Home / About / Portrait / History / Québec, a New French Colony (1608–1755)
On July 3, 1608, Samuel de Champlain sailed up the St. Lawrence River in the company of 26 recruits—lumberjacks, carpenters, and laborers. At the behest of Pierre Dugua de Mons, who held a monopoly over the fur trade, Champlain had come to establish a trading post. When he arrived, he could find no trace of Stadacona. Its Iroquois population had abandoned the St. Lawrence Valley for reasons that remain a mystery to this day. Only the nomadic Algonquins ventured there to barter and fish for eels.
Champlain settled along QuÃ©becâ€™s shoreline, a natural harbor where Place Royale is situated today. The location was perfect. From atop Cape Diamond, it was easy to keep an eye on comings and goings along the St. Lawrence River.
Champlain quickly erected his wooden Habitation on the site of todayâ€™s Notre-Dame-des-Victoires Church. The building served as a home, fort, and store. It soon became a meeting place where various Amerindians came to barter furs for European goods.
In a journal entry from 1618, Champlain outlined a plan to found a large city along the banks of Rivière Saint-Charles (todayâ€™s Saint-Roch and Saint-Sauveur districts) and to name it Ludovica in honor of King Louis XIII. The project would never come to anything, however, as Champlainâ€™s vision of a great city died with him.
Champlain also gave thought to the cityâ€™s defenses. In 1620 he began to construct Fort Saint-Louis on the headlands near where the Château Frontenac stands today. It was the beginning of the Upper Town. The location was a strategic one: the fort looked out across the river and down on the Habitation below. A few wooden buildings surrounded by a palisade made up the fort, while a trail connecting the Lower Townâ€™s Habitation to Fort Saint-Louis traced the same route as part of todayâ€™s Côte de la Montagne.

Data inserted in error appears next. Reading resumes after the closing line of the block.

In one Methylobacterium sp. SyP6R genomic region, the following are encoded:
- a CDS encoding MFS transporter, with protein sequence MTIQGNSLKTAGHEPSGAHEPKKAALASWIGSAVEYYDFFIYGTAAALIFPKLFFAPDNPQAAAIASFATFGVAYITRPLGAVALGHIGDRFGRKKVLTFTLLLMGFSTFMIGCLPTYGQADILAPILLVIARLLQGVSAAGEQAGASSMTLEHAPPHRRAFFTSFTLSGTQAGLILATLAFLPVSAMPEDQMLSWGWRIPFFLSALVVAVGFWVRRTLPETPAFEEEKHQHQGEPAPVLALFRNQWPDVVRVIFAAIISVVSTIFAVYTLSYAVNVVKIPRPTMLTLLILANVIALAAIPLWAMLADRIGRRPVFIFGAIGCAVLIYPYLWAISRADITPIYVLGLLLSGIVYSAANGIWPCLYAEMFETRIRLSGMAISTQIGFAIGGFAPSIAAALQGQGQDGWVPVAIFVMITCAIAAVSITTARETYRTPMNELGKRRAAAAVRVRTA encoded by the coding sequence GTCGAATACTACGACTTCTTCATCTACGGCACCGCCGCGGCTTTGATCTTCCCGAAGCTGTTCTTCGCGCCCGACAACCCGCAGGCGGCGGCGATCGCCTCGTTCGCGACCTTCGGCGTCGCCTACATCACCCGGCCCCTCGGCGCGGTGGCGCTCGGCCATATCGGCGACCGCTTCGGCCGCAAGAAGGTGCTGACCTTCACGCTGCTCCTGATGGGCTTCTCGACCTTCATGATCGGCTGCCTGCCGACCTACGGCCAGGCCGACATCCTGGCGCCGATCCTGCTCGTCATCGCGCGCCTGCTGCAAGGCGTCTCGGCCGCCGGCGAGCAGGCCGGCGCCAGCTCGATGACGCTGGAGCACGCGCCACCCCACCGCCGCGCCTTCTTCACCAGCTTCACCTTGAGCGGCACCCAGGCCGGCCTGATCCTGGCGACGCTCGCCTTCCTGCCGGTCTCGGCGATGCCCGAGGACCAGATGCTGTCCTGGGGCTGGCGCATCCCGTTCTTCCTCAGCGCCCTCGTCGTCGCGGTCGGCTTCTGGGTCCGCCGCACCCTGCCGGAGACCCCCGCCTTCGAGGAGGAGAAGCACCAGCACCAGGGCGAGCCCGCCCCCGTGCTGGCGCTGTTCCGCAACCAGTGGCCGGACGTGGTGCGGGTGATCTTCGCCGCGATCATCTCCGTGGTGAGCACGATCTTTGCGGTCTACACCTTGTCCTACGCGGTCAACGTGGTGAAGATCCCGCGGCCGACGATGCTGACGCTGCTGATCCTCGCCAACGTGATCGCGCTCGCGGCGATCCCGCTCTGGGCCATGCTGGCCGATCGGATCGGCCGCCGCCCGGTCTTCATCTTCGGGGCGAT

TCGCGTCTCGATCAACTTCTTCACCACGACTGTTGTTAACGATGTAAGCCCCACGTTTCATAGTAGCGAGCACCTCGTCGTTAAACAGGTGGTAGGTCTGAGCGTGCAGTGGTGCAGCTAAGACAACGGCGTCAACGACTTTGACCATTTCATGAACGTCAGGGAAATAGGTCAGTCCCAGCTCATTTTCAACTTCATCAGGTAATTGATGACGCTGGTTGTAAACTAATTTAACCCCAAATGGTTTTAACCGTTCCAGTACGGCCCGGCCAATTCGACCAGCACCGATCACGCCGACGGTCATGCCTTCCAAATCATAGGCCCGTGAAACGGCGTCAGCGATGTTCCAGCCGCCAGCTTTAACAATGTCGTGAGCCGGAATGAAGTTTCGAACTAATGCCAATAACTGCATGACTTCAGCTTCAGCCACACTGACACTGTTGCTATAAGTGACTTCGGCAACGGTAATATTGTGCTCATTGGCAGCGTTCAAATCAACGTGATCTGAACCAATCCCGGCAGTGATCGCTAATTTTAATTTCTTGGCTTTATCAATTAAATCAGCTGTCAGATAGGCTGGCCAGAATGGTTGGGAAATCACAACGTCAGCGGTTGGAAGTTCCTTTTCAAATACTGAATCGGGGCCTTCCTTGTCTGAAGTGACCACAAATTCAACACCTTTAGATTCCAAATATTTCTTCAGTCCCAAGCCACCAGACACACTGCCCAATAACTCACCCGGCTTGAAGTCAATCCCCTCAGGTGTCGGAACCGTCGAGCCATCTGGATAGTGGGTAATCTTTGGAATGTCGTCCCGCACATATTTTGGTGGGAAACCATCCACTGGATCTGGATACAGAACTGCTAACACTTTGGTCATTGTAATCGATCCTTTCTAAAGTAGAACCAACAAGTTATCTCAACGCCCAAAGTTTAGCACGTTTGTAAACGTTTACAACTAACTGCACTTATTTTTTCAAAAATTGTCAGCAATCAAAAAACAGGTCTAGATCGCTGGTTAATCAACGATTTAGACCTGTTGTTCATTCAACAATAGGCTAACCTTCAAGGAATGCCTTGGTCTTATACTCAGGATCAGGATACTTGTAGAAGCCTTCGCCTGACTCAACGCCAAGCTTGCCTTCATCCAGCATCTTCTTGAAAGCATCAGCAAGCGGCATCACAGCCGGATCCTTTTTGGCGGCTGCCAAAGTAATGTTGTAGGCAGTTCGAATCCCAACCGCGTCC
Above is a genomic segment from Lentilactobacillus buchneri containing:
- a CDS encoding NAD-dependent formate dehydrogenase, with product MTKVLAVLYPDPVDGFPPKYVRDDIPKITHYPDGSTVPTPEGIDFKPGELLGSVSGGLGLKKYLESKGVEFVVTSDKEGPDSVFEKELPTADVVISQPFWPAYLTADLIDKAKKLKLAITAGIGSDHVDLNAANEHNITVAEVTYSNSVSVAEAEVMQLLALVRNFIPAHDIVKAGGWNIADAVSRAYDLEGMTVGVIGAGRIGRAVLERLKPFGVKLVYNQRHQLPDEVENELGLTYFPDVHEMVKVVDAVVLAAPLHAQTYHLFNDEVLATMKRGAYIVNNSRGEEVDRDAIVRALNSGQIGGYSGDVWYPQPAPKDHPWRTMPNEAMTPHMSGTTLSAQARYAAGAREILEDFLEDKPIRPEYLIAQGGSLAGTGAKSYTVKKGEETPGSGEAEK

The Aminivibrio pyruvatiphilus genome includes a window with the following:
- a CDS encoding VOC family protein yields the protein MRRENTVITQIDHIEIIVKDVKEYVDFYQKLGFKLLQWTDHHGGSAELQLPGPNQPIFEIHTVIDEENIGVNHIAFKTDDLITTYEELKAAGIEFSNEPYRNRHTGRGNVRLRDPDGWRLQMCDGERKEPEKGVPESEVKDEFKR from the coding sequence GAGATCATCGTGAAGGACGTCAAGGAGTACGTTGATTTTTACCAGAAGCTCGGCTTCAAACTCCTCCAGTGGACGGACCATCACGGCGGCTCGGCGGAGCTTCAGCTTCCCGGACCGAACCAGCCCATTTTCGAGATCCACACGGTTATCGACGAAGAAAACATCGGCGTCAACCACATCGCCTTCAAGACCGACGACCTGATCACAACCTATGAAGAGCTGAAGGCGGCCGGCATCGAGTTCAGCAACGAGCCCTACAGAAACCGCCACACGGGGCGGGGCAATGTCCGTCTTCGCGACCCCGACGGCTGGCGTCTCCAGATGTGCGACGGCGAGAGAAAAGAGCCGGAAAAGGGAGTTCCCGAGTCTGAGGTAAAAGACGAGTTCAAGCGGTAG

There was a succession of four Saint-Louis forts and two châteaux between 1620 and 1834. They were the seat of the colonyâ€™s executive power for more than 200 years and also served as the official residence for all governors of the French Regime and many belonging to the British Regime. Balls, receptions, and other events were held there. It is even said that to impress his First Nations guests, Governor Frontenac served them ice cream of every color prepared by his confectioner.
Prior to the War of the Conquest, QuÃ©bec City had twice been attacked by the English. On the first occasion, in 1629, the Kirke brothers took control of the city in the name of England. Champlain and much of the population fled, leaving a few settlers behind them. The city was returned to France in 1632.
The second attack occurred on October 16, 1690. William Phips landed in QuÃ©bec City with a fleet of around thirty ships and more than 2,000 men. It was then that Governor Louis de Buade, Count of Frontenac, responded with his famous tirade against Phipsâ€™ messenger, who had come to demand that he surrender the city: “I have no reply to make to your general other than from the mouths of my cannons and muskets.” Phipsâ€™ troops were repelled, and his fleet set off for New England.
QuÃ©bec City only escaped a third assault thanks to Mother Nature. In July of 1711, British Admiral Hovenden Walker set sail with a fleet of 70 ships and 12,000 men to seize the capital. On a stormy night, eight of his ships broke up against the rocky coastline of Île aux Oeufs on the north shore. Nearly 750 men were lost. Battered and shaken, Walker turned back.
A rowboat flying a white flag was dispatched from Admiral Phipsâ€™ ship, with his envoy on board. As soon as he landed in town, he was blindfolded to hide the cityâ€™s weak defenses. While on his way to meet Frontenac, the envoy was repeatedly harassed by the same small group, and he believed he had encountered a large and boisterous population.
Notre-Dame-des-Victoires Church was built in Place Royale in 1688. First named Enfant-JÃ©sus, it became Notre-Dame-de-la-Victoire following the victory against Phips. After the failed invasion of 1711, it was renamed Notre-Dame-des-Victoires.